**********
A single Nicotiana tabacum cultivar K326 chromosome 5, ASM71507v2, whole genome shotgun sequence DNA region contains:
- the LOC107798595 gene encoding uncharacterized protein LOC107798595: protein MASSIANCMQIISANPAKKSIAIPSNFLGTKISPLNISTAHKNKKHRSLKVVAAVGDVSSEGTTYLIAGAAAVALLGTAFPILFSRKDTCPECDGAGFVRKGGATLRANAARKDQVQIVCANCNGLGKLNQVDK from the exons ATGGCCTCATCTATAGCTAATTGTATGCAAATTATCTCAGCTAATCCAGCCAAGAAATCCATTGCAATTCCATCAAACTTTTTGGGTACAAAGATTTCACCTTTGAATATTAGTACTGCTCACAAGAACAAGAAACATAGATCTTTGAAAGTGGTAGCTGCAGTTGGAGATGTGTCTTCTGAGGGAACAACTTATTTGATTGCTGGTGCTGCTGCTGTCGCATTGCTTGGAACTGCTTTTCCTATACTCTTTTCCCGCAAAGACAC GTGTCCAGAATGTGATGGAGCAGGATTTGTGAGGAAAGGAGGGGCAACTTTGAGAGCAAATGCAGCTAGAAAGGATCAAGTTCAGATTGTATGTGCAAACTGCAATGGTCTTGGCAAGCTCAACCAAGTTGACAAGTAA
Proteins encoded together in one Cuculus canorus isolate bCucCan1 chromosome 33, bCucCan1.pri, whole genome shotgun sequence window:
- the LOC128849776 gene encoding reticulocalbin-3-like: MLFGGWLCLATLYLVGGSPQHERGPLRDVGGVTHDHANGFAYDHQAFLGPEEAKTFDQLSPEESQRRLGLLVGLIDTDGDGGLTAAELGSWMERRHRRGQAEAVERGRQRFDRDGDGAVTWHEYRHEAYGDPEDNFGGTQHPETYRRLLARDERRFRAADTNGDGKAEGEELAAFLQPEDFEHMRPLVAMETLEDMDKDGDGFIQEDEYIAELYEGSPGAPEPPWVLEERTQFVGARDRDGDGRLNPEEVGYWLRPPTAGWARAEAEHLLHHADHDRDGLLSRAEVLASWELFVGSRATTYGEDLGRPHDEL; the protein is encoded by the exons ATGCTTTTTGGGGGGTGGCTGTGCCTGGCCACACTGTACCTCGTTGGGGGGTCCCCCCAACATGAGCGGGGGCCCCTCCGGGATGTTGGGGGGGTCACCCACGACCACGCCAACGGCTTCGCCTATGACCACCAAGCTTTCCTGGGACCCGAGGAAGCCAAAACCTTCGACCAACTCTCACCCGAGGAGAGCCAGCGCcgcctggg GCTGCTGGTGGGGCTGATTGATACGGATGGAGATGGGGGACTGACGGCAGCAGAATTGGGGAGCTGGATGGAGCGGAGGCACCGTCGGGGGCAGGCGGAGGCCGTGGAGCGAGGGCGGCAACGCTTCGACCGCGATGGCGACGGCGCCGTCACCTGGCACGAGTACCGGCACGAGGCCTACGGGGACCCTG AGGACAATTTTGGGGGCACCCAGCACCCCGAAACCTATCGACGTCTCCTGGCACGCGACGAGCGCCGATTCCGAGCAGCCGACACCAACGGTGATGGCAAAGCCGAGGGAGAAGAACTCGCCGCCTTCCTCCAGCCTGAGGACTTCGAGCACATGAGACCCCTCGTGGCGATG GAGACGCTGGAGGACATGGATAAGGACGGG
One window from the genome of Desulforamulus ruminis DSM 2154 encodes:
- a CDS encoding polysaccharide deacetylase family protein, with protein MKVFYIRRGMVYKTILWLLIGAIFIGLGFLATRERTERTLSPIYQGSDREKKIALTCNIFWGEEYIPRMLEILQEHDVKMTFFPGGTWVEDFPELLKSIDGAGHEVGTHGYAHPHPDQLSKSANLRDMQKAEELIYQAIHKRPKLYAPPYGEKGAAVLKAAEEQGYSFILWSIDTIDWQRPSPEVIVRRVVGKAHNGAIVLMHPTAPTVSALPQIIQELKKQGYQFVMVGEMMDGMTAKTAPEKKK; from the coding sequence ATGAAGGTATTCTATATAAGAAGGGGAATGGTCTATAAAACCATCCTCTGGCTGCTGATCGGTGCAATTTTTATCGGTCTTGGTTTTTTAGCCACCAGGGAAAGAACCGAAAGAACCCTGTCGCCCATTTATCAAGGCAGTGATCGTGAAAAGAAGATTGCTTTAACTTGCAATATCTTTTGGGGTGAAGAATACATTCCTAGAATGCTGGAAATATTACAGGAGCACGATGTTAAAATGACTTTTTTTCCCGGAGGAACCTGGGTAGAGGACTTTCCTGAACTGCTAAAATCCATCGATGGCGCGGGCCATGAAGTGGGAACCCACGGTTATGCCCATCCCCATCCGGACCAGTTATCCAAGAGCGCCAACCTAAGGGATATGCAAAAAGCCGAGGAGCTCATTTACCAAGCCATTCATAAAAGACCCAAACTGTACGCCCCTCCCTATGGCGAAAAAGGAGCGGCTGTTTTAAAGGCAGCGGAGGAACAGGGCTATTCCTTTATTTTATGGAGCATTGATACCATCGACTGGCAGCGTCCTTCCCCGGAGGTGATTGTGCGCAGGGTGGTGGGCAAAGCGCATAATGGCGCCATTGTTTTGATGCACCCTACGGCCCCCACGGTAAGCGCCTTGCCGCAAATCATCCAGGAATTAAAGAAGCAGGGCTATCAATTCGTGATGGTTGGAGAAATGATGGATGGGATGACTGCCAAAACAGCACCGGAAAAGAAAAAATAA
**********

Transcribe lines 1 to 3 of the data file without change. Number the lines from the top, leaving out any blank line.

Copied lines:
A single Nicotiana tabacum cultivar K326 chromosome 5, ASM71507v2, whole genome shotgun sequence DNA region contains:
- the LOC107798595 gene encoding uncharacterized protein LOC107798595: protein MASSIANCMQIISANPAKKSIAIPSNFLGTKISPLNISTAHKNKKHRSLKVVAAVGDVSSEGTTYLIAGAAAVALLGTAFPILFSRKDTCPECDGAGFVRKGGATLRANAARKDQVQIVCANCNGLGKLNQVDK from the exons ATGGCCTCATCTATAGCTAATTGTATGCAAATTATCTCAGCTAATCCAGCCAAGAAATCCATTGCAATTCCATCAAACTTTTTGGGTACAAAGATTTCACCTTTGAATATTAGTACTGCTCACAAGAACAAGAAACATAGATCTTTGAAAGTGGTAGCTGCAGTTGGAGATGTGTCTTCTGAGGGAACAACTTATTTGATTGCTGGTGCTGCTGCTGTCGCATTGCTTGGAACTGCTTTTCCTATACTCTTTTCCCGCAAAGACAC GTGTCCAGAATGTGATGGAGCAGGATTTGTGAGGAAAGGAGGGGCAACTTTGAGAGCAAATGCAGCTAGAAAGGATCAAGTTCAGATTGTATGTGCAAACTGCAATGGTCTTGGCAAGCTCAACCAAGTTGACAAGTAA
Proteins encoded together in one Cuculus canorus isolate bCucCan1 chromosome 33, bCucCan1.pri, whole genome shotgun sequence window: